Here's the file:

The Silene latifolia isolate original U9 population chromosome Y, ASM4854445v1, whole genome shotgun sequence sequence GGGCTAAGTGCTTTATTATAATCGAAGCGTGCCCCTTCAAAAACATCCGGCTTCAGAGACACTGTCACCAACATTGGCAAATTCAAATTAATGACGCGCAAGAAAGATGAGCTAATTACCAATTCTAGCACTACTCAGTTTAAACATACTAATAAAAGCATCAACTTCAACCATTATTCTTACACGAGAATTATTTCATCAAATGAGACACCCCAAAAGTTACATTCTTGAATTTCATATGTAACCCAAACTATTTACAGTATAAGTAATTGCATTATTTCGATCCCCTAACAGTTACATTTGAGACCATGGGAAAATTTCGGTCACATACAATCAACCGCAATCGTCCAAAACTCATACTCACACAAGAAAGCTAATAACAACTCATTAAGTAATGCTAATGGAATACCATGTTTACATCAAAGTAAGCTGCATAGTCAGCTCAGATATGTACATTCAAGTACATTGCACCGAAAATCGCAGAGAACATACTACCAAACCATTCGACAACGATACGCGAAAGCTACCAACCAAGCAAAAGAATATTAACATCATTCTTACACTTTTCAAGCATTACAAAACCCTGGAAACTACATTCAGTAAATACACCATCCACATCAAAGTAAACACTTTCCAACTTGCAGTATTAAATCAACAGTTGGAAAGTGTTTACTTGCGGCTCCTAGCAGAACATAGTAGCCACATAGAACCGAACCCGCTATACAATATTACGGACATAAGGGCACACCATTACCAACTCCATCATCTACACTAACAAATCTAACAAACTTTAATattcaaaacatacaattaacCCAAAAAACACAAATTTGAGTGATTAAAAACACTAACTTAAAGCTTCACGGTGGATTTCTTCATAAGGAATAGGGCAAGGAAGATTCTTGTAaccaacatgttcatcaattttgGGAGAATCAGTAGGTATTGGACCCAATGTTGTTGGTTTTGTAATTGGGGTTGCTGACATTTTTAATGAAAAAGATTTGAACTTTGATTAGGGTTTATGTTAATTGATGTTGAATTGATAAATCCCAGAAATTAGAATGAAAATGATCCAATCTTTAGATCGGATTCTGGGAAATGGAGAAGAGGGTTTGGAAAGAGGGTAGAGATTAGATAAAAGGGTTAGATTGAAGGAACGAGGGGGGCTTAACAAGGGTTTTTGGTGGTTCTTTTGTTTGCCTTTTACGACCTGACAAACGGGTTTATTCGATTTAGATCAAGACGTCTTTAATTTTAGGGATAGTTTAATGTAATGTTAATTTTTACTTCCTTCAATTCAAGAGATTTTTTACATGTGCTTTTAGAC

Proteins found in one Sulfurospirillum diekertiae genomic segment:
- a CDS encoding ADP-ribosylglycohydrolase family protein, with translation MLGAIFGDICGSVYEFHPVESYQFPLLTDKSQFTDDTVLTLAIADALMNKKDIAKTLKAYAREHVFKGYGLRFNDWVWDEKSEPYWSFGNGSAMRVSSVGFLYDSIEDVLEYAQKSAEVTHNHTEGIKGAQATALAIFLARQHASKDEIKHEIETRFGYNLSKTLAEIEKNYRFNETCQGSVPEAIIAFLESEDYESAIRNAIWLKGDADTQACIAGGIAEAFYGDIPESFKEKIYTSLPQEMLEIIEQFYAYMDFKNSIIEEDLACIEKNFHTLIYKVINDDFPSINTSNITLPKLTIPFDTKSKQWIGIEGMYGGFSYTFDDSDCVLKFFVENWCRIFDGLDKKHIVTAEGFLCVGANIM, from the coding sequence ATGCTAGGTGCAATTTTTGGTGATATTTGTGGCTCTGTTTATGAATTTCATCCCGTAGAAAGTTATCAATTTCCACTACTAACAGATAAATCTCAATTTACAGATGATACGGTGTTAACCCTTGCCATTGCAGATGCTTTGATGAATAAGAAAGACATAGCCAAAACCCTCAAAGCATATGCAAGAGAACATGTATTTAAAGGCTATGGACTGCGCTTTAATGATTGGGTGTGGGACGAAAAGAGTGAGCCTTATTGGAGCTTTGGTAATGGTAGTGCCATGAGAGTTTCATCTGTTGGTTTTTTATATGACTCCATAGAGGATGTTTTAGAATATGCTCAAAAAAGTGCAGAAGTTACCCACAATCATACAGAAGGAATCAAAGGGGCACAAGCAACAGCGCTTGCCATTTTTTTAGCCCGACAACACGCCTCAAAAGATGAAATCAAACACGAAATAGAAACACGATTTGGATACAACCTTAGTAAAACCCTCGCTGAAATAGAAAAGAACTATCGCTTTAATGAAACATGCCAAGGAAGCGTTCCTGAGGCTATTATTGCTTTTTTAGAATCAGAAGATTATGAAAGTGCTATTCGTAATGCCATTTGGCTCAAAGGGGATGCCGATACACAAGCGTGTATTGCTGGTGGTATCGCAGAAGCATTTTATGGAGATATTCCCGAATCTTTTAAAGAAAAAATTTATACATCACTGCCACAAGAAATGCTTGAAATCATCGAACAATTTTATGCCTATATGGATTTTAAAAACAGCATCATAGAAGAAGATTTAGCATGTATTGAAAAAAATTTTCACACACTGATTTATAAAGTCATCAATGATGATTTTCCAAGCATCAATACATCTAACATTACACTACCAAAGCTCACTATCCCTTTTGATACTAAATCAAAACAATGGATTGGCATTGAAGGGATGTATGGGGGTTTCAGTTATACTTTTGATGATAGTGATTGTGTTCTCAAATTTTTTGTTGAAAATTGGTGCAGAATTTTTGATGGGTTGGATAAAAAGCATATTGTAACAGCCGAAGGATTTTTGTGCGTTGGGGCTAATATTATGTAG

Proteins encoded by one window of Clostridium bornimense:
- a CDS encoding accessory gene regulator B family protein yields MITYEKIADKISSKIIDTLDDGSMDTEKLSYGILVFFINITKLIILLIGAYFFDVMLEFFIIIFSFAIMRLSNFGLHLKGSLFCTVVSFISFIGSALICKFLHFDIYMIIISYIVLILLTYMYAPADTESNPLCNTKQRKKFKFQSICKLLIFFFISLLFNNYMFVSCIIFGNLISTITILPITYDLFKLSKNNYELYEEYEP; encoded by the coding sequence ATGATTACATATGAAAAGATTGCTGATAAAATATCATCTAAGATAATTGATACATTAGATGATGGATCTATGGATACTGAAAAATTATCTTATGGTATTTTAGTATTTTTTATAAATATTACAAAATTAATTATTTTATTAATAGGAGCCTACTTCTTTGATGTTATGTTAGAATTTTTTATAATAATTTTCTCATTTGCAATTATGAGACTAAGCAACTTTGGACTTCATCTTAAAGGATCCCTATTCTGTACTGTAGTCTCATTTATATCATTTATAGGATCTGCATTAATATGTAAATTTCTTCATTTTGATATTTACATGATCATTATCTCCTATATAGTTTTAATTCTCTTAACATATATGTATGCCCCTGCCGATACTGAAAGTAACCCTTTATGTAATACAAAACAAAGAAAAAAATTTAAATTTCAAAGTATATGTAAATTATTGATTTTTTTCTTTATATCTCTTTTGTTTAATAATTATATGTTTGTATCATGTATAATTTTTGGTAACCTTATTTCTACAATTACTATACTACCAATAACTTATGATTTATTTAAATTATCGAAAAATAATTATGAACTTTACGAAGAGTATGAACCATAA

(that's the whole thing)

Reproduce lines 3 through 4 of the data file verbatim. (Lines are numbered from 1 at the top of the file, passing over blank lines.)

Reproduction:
- a CDS encoding ADP-ribosylglycohydrolase family protein, with translation MLGAIFGDICGSVYEFHPVESYQFPLLTDKSQFTDDTVLTLAIADALMNKKDIAKTLKAYAREHVFKGYGLRFNDWVWDEKSEPYWSFGNGSAMRVSSVGFLYDSIEDVLEYAQKSAEVTHNHTEGIKGAQATALAIFLARQHASKDEIKHEIETRFGYNLSKTLAEIEKNYRFNETCQGSVPEAIIAFLESEDYESAIRNAIWLKGDADTQACIAGGIAEAFYGDIPESFKEKIYTSLPQEMLEIIEQFYAYMDFKNSIIEEDLACIEKNFHTLIYKVINDDFPSINTSNITLPKLTIPFDTKSKQWIGIEGMYGGFSYTFDDSDCVLKFFVENWCRIFDGLDKKHIVTAEGFLCVGANIM, from the coding sequence ATGCTAGGTGCAATTTTTGGTGATATTTGTGGCTCTGTTTATGAATTTCATCCCGTAGAAAGTTATCAATTTCCACTACTAACAGATAAATCTCAATTTACAGATGATACGGTGTTAACCCTTGCCATTGCAGATGCTTTGATGAATAAGAAAGACATAGCCAAAACCCTCAAAGCATATGCAAGAGAACATGTATTTAAAGGCTATGGACTGCGCTTTAATGATTGGGTGTGGGACGAAAAGAGTGAGCCTTATTGGAGCTTTGGTAATGGTAGTGCCATGAGAGTTTCATCTGTTGGTTTTTTATATGACTCCATAGAGGATGTTTTAGAATATGCTCAAAAAAGTGCAGAAGTTACCCACAATCATACAGAAGGAATCAAAGGGGCACAAGCAACAGCGCTTGCCATTTTTTTAGCCCGACAACACGCCTCAAAAGATGAAATCAAACACGAAATAGAAACACGATTTGGATACAACCTTAGTAAAACCCTCGCTGAAATAGAAAAGAACTATCGCTTTAATGAAACATGCCAAGGAAGCGTTCCTGAGGCTATTATTGCTTTTTTAGAATCAGAAGATTATGAAAGTGCTATTCGTAATGCCATTTGGCTCAAAGGGGATGCCGATACACAAGCGTGTATTGCTGGTGGTATCGCAGAAGCATTTTATGGAGATATTCCCGAATCTTTTAAAGAAAAAATTTATACATCACTGCCACAAGAAATGCTTGAAATCATCGAACAATTTTATGCCTATATGGATTTTAAAAACAGCATCATAGAAGAAGATTTAGCATGTATTGAAAAAAATTTTCACACACTGATTTATAAAGTCATCAATGATGATTTTCCAAGCATCAATACATCTAACATTACACTACCAAAGCTCACTATCCCTTTTGATACTAAATCAAAACAATGGATTGGCATTGAAGGGATGTATGGGGGTTTCAGTTATACTTTTGATGATAGTGATTGTGTTCTCAAATTTTTTGTTGAAAATTGGTGCAGAATTTTTGATGGGTTGGATAAAAAGCATATTGTAACAGCCGAAGGATTTTTGTGCGTTGGGGCTAATATTATGTAG

Proteins encoded by one window of Clostridium bornimense: